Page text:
• Four times as many firms report the use of blogs in 2007 as compared to 2005 (8% vs. 2%), indicating the desire to explore new methods in addition to traditional tactics to attract potential clients.

Perceived Value of Marketing Tactics

  • Networking and word-of-mouth continue to be integral to building a law practice; however, online activities are also prevalent in integrated marketing campaigns.
  • Web sites are still considered a primary marketing tool for growing a firm’s practice, and more money is allocated towards this tactic than in 2005.
  • Blogs are beginning to demonstrate value in attracting clients; however, it should be noted that very little revenue is allocated towards this activity (1%).
  • While face-to-face interaction with potential clients is still important, client entertainment is decreasing in its value to attract potential clients, and less money is being allocated towards it from 2005.

Smaller firms (1-5 attorneys)

  • Firms with 2-5 attorneys have increased their spending on their Web sites from 2005 by 64% (18% vs. 11%), but have allocated less of their budget for client entertainment, down 21% (15% vs. 19%).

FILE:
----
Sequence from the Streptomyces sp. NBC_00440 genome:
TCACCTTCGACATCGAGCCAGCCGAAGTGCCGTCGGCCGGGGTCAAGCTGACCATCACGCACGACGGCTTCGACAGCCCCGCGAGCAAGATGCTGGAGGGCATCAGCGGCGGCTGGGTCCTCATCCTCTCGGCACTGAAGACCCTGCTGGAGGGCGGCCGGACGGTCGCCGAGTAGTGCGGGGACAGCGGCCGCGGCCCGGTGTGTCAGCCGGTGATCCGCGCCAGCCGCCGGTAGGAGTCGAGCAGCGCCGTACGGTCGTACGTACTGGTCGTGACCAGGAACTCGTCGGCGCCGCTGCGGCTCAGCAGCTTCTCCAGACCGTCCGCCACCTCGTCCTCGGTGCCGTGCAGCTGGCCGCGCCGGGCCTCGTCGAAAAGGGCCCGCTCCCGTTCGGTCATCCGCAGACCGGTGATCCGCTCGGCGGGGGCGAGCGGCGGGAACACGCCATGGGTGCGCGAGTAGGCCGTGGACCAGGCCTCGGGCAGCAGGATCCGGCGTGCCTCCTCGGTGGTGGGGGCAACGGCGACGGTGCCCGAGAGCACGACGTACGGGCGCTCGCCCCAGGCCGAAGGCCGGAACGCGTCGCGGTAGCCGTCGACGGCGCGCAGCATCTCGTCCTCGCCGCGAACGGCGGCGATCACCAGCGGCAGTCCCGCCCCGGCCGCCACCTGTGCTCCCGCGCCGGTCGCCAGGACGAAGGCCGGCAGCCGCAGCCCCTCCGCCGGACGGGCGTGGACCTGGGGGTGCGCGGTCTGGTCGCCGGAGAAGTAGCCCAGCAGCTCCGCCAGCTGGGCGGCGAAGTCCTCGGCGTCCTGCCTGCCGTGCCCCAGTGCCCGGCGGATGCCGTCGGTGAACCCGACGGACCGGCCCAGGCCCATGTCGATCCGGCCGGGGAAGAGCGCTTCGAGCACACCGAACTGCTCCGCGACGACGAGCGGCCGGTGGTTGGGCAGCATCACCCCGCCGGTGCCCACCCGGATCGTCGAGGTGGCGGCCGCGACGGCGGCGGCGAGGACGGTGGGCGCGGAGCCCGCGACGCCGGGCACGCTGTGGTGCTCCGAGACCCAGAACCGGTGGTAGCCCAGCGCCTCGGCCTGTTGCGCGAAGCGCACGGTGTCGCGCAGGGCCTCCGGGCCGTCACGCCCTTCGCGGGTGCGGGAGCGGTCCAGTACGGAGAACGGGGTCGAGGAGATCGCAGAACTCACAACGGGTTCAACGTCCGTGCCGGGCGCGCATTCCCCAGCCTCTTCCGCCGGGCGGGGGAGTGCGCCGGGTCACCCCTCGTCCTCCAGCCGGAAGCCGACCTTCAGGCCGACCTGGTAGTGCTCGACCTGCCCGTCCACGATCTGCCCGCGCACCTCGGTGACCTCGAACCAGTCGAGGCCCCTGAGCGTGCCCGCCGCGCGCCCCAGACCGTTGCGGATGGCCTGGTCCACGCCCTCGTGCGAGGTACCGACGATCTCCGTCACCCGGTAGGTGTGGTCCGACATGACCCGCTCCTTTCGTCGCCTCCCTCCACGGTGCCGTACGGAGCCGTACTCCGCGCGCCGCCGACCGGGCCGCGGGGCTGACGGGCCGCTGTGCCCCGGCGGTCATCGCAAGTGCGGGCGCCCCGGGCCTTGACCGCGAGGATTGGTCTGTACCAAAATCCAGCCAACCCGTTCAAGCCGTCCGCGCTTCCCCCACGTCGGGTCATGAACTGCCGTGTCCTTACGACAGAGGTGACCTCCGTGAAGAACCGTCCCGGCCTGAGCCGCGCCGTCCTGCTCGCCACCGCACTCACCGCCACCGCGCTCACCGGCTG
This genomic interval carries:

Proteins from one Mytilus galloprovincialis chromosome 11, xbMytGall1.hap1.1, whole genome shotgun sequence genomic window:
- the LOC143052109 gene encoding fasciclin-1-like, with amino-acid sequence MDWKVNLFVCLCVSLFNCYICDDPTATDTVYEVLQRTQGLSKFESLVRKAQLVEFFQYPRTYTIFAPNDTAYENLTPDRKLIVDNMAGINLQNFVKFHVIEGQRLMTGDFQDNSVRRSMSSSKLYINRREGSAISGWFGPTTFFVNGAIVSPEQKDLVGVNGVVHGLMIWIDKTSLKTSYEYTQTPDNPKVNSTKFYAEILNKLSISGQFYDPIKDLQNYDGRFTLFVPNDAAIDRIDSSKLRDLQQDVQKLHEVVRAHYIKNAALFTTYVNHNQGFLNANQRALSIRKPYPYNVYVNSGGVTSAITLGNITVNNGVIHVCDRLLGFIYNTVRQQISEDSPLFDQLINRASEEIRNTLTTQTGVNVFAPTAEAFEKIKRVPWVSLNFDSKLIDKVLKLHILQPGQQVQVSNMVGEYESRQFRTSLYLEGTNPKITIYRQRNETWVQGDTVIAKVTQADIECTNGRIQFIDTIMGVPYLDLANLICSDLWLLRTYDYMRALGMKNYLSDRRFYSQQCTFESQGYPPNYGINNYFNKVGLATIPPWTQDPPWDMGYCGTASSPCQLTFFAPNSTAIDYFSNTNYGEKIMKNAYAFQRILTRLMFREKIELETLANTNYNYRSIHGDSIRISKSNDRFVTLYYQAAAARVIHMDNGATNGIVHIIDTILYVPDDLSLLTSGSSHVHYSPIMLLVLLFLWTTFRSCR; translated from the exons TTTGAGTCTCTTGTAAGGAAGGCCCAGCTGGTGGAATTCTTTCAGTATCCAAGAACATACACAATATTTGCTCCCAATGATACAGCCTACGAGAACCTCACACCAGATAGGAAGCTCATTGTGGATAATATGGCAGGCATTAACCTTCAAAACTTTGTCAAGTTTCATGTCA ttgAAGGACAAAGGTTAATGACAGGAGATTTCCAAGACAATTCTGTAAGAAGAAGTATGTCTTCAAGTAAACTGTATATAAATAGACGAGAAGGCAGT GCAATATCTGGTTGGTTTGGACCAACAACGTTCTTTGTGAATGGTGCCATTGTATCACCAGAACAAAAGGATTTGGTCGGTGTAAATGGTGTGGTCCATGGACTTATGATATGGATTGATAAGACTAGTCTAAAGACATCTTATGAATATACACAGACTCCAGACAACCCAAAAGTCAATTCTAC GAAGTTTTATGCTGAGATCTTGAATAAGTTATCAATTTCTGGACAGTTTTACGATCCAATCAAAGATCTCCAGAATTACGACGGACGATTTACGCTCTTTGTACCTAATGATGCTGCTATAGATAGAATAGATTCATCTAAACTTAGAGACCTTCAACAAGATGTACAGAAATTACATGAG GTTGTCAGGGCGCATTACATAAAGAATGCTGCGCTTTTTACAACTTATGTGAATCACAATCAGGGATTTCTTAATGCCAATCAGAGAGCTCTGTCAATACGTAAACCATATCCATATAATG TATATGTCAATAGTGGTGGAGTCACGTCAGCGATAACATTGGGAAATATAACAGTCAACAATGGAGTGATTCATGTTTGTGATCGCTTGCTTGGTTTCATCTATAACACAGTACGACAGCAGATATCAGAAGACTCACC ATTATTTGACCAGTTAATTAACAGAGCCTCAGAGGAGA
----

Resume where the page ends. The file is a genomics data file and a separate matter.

• 2-5 attorney firms have decreased their yellow pages spend by 16% (21% vs. 25%).
  • Solo practitioners spend more on pay-per-click than larger firms (4% vs. 1%); they have also doubled their spending on sponsorships on legal Web sites (2% vs. 1%) since 2005.

Larger firms (6-20 attorneys)

  • Firms with 11-20 attorneys have decreased their spending on client meals and entertainment by 28% (23% vs. 32%) since 2005. However, it is still a primary activity within their budgets as compared to smaller firms.
  • Firms with 11-20 attorneys also tend to spend more on event sponsorships, than smaller firms.
  • Spending on event sponsorships among firms with 11 to 20 attorneys has increased by 18% (13% vs. 11%)since 2005.
  • Firms with 6-10 attorneys have decreased their spending on outdoor advertising by half (2% vs. 4%) since 2005.
  • With regard to live networking opportunities, 6-10 attorney firms have increased spend on event sponsorships by 25% (10% vs. 8%), but decreased client entertainment by 10% (27% vs. 30%) since 2005.

Solo Attorneys